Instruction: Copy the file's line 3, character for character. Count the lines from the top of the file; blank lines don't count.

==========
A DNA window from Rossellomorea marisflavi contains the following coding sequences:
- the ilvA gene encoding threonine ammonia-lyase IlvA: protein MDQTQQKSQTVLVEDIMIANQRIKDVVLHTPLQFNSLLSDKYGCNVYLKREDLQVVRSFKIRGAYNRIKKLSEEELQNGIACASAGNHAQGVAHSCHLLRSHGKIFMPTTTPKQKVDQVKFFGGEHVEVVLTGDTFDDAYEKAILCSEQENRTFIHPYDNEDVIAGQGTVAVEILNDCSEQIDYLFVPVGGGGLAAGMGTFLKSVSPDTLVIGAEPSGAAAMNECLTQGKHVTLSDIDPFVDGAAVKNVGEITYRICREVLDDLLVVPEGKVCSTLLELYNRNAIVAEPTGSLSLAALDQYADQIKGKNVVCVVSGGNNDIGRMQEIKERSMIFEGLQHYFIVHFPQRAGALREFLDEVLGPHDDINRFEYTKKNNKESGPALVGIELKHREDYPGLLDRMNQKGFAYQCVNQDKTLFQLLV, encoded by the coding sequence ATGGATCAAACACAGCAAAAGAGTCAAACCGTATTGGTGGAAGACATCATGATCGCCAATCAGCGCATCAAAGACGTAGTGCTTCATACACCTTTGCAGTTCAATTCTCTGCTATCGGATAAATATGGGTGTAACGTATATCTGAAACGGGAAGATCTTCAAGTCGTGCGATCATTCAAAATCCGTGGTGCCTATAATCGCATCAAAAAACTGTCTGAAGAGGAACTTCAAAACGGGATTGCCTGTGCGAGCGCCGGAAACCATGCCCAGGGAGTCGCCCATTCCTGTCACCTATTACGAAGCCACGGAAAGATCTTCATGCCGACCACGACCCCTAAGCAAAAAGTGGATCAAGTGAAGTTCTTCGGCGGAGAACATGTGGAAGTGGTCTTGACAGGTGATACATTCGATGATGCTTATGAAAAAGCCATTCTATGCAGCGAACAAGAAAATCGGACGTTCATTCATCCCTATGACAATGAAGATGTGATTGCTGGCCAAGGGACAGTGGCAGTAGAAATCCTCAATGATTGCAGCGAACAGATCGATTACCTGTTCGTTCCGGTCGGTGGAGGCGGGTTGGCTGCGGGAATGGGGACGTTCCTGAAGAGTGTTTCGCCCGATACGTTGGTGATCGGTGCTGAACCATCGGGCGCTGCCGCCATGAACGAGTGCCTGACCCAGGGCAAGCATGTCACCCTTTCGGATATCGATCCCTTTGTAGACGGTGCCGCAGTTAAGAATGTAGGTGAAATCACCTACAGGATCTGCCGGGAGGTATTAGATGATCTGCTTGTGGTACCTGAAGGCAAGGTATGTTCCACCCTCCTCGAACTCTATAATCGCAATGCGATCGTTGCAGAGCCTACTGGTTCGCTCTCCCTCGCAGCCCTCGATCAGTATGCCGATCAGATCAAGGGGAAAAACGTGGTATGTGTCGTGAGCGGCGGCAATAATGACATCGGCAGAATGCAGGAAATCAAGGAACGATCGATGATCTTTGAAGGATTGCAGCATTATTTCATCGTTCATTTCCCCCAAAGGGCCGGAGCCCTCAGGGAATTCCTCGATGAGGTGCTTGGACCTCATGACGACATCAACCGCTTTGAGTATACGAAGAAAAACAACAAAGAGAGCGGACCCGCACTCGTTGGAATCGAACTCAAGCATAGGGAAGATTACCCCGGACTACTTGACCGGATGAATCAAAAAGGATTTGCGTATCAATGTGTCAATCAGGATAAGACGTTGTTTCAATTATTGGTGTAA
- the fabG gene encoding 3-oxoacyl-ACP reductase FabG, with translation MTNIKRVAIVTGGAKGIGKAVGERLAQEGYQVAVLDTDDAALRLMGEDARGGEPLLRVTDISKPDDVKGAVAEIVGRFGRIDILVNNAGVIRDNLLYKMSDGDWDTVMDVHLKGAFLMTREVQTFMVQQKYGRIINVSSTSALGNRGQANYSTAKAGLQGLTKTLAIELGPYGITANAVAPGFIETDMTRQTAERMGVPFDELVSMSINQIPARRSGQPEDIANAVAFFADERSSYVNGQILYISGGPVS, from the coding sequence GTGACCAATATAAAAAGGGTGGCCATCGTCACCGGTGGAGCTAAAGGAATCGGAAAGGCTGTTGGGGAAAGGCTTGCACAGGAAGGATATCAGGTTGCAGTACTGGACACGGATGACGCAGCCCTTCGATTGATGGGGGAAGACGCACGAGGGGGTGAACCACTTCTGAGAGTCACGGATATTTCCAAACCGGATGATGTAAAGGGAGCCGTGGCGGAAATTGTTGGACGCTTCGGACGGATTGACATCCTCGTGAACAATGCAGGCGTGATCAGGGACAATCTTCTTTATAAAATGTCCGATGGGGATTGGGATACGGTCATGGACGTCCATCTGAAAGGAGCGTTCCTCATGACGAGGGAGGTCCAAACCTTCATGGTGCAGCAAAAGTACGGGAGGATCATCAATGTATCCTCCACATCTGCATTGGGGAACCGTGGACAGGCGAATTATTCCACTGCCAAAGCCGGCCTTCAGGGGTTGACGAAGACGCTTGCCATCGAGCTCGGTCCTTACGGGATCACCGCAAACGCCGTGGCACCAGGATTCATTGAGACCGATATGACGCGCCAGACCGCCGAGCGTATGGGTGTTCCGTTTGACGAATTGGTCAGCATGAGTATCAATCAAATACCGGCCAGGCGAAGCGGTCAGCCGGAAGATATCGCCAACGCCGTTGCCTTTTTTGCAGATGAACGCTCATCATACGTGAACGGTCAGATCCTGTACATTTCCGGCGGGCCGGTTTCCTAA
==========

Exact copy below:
- the fabG gene encoding 3-oxoacyl-ACP reductase FabG, with translation MTNIKRVAIVTGGAKGIGKAVGERLAQEGYQVAVLDTDDAALRLMGEDARGGEPLLRVTDISKPDDVKGAVAEIVGRFGRIDILVNNAGVIRDNLLYKMSDGDWDTVMDVHLKGAFLMTREVQTFMVQQKYGRIINVSSTSALGNRGQANYSTAKAGLQGLTKTLAIELGPYGITANAVAPGFIETDMTRQTAERMGVPFDELVSMSINQIPARRSGQPEDIANAVAFFADERSSYVNGQILYISGGPVS, from the coding sequence GTGACCAATATAAAAAGGGTGGCCATCGTCACCGGTGGAGCTAAAGGAATCGGAAAGGCTGTTGGGGAAAGGCTTGCACAGGAAGGATATCAGGTTGCAGTACTGGACACGGATGACGCAGCCCTTCGATTGATGGGGGAAGACGCACGAGGGGGTGAACCACTTCTGAGAGTCACGGATATTTCCAAACCGGATGATGTAAAGGGAGCCGTGGCGGAAATTGTTGGACGCTTCGGACGGATTGACATCCTCGTGAACAATGCAGGCGTGATCAGGGACAATCTTCTTTATAAAATGTCCGATGGGGATTGGGATACGGTCATGGACGTCCATCTGAAAGGAGCGTTCCTCATGACGAGGGAGGTCCAAACCTTCATGGTGCAGCAAAAGTACGGGAGGATCATCAATGTATCCTCCACATCTGCATTGGGGAACCGTGGACAGGCGAATTATTCCACTGCCAAAGCCGGCCTTCAGGGGTTGACGAAGACGCTTGCCATCGAGCTCGGTCCTTACGGGATCACCGCAAACGCCGTGGCACCAGGATTCATTGAGACCGATATGACGCGCCAGACCGCCGAGCGTATGGGTGTTCCGTTTGACGAATTGGTCAGCATGAGTATCAATCAAATACCGGCCAGGCGAAGCGGTCAGCCGGAAGATATCGCCAACGCCGTTGCCTTTTTTGCAGATGAACGCTCATCATACGTGAACGGTCAGATCCTGTACATTTCCGGCGGGCCGGTTTCCTAA